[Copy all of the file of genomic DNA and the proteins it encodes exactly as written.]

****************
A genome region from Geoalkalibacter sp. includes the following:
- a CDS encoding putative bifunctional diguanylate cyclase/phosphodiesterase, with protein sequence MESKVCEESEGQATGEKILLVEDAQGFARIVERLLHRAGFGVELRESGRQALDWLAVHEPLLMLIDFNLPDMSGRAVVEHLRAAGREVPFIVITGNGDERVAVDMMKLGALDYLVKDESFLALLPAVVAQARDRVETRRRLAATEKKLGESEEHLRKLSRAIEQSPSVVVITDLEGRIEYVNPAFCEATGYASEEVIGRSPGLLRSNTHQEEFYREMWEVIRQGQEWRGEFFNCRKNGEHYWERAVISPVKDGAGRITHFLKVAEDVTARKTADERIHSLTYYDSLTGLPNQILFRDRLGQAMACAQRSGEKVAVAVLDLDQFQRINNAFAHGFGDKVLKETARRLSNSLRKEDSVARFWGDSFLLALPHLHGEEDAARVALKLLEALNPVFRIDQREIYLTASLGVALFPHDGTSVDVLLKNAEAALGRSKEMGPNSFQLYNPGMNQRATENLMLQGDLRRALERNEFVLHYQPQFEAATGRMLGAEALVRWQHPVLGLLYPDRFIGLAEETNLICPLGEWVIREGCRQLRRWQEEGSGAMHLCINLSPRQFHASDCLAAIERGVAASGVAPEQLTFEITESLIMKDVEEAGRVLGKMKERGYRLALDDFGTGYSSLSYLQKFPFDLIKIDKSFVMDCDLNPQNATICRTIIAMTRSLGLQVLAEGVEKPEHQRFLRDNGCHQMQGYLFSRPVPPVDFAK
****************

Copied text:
A genome region from Geoalkalibacter sp. includes the following:
- a CDS encoding putative bifunctional diguanylate cyclase/phosphodiesterase, with protein sequence MESKVCEESEGQATGEKILLVEDAQGFARIVERLLHRAGFGVELRESGRQALDWLAVHEPLLMLIDFNLPDMSGRAVVEHLRAAGREVPFIVITGNGDERVAVDMMKLGALDYLVKDESFLALLPAVVAQARDRVETRRRLAATEKKLGESEEHLRKLSRAIEQSPSVVVITDLEGRIEYVNPAFCEATGYASEEVIGRSPGLLRSNTHQEEFYREMWEVIRQGQEWRGEFFNCRKNGEHYWERAVISPVKDGAGRITHFLKVAEDVTARKTADERIHSLTYYDSLTGLPNQILFRDRLGQAMACAQRSGEKVAVAVLDLDQFQRINNAFAHGFGDKVLKETARRLSNSLRKEDSVARFWGDSFLLALPHLHGEEDAARVALKLLEALNPVFRIDQREIYLTASLGVALFPHDGTSVDVLLKNAEAALGRSKEMGPNSFQLYNPGMNQRATENLMLQGDLRRALERNEFVLHYQPQFEAATGRMLGAEALVRWQHPVLGLLYPDRFIGLAEETNLICPLGEWVIREGCRQLRRWQEEGSGAMHLCINLSPRQFHASDCLAAIERGVAASGVAPEQLTFEITESLIMKDVEEAGRVLGKMKERGYRLALDDFGTGYSSLSYLQKFPFDLIKIDKSFVMDCDLNPQNATICRTIIAMTRSLGLQVLAEGVEKPEHQRFLRDNGCHQMQGYLFSRPVPPVDFAK